@RobinBulbus: With the debit card they have YOUR money, plus if you don’t have sufficient funds, you now OWE the bank money. If you have bills to pay, and the money isn’t there, you’re pretty much stuck. Also, I seems harder to fight to get your funds back. On the other hand, if they have your credit card, they have the BANK’s money, and I believe you’re only on the hook for $50 max, if you’re on the hook at all.

  12. LeoSolaris says:

    I used to be a Windows user… I was sick of all of the anti spyware, malware, greyware, adware, viruses, trogens, and all of the other safety concerns.

    With Linux, I have a few security concerns like direct hack attempts or something, but no real worries about viruses or any of the *wares. I still have to look out for spoofs, and phishing, but that is just standard web protocol. Heck the NSA wrote one of the Linux firewalls.

    Now I am not saying Linux is for everyone, or that it is perfect, but it is very good, very secure, and usually free for home users. Corporations usually pay for Technical Support, which is what keeps the bigger Linux distro programmers employed. Smaller ones are usually made by hobbyists and volunteers.

    If ya want a good starter Linux distro, google Ubuntu. They have stellar forum support for the new people and Ubuntu strives to be the most user friendly distro. (Like a seven click basic install.)

    Best part… you can try it out from the CD you legally burn of it before ever even installing anything on your computer, and it as all of the Linux versions of the tools that most people buy for Windows or Mac available for the first boot of the LiveCD.

    /end of obligatory Linux Security plug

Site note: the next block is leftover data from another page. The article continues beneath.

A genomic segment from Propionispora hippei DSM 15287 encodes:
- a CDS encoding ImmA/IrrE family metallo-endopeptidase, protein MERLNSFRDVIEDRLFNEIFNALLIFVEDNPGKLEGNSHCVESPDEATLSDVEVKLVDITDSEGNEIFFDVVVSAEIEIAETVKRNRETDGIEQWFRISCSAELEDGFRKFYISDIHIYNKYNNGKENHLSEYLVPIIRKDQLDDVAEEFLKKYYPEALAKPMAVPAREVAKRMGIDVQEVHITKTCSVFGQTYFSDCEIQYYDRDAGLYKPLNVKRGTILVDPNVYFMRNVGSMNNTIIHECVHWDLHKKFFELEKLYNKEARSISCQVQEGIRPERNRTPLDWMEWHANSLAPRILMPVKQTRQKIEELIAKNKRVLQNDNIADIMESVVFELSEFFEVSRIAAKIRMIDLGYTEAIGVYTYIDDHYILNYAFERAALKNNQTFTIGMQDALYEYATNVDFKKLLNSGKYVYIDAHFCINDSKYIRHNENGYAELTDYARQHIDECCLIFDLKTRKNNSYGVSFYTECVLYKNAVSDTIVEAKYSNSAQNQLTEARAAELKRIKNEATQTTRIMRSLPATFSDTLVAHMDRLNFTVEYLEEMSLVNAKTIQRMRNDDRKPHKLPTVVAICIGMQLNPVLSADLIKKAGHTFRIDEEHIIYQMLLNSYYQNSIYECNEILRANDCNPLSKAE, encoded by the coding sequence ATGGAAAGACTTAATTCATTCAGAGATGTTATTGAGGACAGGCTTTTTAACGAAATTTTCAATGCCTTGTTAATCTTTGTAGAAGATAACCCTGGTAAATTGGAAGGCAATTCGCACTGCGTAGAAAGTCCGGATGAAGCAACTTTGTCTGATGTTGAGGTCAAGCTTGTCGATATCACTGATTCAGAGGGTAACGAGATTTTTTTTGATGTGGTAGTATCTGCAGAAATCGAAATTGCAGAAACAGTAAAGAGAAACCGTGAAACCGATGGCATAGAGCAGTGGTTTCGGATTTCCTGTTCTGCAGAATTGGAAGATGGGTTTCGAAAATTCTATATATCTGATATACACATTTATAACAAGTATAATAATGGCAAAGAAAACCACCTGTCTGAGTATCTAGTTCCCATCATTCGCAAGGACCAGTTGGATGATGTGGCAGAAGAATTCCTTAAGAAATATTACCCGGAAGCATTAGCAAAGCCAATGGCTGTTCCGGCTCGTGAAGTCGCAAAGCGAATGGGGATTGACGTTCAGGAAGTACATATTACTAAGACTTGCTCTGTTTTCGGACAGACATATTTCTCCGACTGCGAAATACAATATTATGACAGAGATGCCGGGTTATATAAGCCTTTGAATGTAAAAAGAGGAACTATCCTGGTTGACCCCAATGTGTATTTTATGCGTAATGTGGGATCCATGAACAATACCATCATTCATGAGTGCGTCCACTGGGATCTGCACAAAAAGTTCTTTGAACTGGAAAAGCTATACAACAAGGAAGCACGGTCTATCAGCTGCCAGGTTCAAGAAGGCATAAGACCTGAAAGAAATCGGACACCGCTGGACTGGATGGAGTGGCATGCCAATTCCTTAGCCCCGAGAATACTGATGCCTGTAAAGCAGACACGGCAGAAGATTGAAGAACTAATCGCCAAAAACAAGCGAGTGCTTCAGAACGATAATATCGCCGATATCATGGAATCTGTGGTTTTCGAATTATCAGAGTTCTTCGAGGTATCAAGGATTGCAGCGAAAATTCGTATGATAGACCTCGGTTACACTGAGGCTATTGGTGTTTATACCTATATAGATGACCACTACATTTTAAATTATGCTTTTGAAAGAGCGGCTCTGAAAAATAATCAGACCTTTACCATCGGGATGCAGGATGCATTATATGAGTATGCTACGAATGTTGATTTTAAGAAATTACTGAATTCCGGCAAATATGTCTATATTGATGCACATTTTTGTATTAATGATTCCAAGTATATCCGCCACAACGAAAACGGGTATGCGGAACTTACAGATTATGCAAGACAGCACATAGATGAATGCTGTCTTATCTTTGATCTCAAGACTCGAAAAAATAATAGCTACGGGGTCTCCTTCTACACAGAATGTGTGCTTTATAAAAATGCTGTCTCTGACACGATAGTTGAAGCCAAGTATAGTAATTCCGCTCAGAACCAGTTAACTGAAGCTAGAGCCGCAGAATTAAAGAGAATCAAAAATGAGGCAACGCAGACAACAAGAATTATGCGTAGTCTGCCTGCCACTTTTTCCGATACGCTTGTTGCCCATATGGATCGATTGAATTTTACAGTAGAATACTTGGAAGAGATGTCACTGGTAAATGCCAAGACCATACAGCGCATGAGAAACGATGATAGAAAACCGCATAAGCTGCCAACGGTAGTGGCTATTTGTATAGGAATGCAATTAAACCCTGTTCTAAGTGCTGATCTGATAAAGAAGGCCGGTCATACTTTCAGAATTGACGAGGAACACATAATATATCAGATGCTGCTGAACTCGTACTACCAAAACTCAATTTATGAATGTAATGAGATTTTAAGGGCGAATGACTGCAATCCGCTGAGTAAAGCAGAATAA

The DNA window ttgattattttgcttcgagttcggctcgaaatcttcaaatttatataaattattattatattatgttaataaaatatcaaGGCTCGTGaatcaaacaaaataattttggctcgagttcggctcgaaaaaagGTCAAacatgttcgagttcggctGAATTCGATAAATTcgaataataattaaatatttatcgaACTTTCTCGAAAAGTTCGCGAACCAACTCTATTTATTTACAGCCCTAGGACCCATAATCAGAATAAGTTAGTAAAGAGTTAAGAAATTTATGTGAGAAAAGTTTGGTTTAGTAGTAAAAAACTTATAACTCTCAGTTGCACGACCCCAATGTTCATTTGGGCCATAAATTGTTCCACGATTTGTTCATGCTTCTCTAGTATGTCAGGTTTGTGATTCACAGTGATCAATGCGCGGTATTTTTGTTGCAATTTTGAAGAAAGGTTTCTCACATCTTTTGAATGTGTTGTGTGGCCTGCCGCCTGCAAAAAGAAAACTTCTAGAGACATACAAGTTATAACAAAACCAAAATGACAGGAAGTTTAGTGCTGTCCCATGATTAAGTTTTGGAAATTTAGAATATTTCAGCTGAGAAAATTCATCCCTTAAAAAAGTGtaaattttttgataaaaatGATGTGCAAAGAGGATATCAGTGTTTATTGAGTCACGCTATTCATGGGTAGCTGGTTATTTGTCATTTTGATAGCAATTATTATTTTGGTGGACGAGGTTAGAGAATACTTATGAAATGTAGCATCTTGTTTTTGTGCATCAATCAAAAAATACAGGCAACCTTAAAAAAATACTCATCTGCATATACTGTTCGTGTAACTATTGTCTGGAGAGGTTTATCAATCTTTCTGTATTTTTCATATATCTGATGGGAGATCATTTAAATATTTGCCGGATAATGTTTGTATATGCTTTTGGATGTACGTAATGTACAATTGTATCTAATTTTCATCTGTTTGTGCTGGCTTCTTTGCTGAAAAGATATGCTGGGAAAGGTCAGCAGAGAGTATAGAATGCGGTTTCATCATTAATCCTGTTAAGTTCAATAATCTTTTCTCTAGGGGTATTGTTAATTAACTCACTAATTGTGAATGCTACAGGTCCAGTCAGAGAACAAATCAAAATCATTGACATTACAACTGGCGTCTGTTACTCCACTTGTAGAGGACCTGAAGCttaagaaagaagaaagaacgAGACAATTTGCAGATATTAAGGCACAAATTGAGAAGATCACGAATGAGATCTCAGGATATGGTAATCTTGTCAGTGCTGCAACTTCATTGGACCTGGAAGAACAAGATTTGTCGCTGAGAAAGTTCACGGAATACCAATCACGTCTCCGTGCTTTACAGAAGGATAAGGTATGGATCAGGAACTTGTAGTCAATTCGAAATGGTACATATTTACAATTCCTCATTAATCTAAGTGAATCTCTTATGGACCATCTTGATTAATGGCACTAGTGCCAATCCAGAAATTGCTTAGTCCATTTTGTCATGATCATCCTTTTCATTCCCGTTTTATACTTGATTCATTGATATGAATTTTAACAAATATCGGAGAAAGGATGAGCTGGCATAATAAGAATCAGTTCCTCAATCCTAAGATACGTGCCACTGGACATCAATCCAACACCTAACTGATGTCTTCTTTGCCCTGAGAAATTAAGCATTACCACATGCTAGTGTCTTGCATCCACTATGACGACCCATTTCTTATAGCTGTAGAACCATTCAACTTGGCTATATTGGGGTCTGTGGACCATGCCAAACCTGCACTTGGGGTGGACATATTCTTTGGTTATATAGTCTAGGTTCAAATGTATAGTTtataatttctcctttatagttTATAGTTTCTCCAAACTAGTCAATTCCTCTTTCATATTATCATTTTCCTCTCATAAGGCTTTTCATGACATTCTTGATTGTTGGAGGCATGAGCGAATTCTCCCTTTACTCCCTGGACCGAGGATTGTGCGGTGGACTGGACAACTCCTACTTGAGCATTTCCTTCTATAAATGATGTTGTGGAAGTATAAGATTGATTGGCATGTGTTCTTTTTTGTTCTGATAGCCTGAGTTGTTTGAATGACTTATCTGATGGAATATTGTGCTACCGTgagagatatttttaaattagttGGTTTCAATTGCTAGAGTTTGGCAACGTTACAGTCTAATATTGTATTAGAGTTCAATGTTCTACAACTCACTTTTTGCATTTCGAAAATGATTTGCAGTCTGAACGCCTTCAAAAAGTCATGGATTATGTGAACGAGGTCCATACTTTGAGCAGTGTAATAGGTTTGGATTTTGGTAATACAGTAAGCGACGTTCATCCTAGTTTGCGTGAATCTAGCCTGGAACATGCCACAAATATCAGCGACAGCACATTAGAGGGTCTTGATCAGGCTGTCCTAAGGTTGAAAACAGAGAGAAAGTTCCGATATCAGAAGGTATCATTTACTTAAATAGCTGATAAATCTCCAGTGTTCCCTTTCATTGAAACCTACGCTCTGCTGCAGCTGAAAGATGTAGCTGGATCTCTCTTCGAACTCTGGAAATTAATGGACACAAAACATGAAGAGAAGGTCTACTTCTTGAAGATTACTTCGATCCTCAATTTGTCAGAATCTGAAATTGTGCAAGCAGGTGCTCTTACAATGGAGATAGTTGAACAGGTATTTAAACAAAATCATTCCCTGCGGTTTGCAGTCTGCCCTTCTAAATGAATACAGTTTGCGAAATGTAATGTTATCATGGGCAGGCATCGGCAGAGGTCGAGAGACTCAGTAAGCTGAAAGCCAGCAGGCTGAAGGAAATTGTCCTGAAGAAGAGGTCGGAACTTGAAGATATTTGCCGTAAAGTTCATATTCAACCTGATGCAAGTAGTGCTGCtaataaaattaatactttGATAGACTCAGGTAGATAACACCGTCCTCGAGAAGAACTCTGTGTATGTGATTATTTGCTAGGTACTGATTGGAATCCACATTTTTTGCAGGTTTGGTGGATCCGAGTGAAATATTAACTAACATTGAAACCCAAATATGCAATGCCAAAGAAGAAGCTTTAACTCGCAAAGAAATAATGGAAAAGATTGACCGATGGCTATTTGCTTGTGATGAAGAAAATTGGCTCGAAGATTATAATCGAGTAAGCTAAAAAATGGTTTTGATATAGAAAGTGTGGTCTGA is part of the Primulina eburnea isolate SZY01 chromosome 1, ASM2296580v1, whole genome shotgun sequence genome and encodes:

• yagisencho says:


      How does changing your OS change the environment your computer operates in? Your computer is either on a network or it isn’t. You either treat your personal and financial info carefully or you don’t. The key factor isn’t the OS, it’s your computing habits.

      (Still running nothing but Windows here, virus and malware free for the past half decade.)

  13. NotYou007 says:

    Software firewalls suck, use a real hardware one. Get NOD32, best Anti-Virus on the market. Use Spybot and Ad-Aware, both are free. Get a good pop-up blocker. I use PopUpCop which does a decent job and you can customize the crap out of it.

    Most of that stuff though is commmon sense and I have used my debit card for online orders. Saying don’t use your debit card in my opinion is just dumb. For very small and simple orders from Amazon I will use my debit card. They don’t have access to my PIN number and I’m not going to get into a debate about a 12 dollar HDMI cable if something goes wrong.

    Sadly most of the advice given should be common sense but a lot of people lack that and they lack computer sense as well. A lot of people also get thier computers wacked via visiting shady porn sites, they won’t admit it, but i’ve cleaned up enough of them over the years to know the truth.

    Still, get a hardware firewall. You won’t regret it.

    • @NotYou007: Yeah, I don’t get the “don’t use your debit card online” thing. Both debit and credit cards have federal laws protecting you from being held responsible for charges you didn’t make. (EFTA for debit cards and FCBA for credit cards). If you use a debit card, you are expected to dispute fraudulent charges more immediately than credit cards, but other than that there really is no difference.

      • johnva says:

        @IamNotToddDavis: Debit cards have potentially unlimited liability for the consumer. The banks can spin that all they want, but it’s true.

        • Juliekins says:

          @johnva: Word. I’d rather put someone else’s money (the CC company) at risk rather than mine. With a CC, something hinky happens, I dispute the charge and move on with my life. With a debit card, I’m out my money out of my bank account. No thank you.

  14. proskills says:

    I think this article fails to point out one of the best attitudes to have when approaching internet shopping: Unless you know someone who has successfully used the service, you have been to the store IRL, or Consumerist/engadget/Cnn/WSJ tells you it’s legit, assume it’s not.

    • narf says:

      @proskills: Yep … I’m not sway so much by the lowest price as I am by reputation of the vendor.

      New site that promises the lowest price? No thanks … I’ll stick to more tried-and-true sites instead, knowing that I’m not about to be screwed over and see fraudulent charges on my credit card.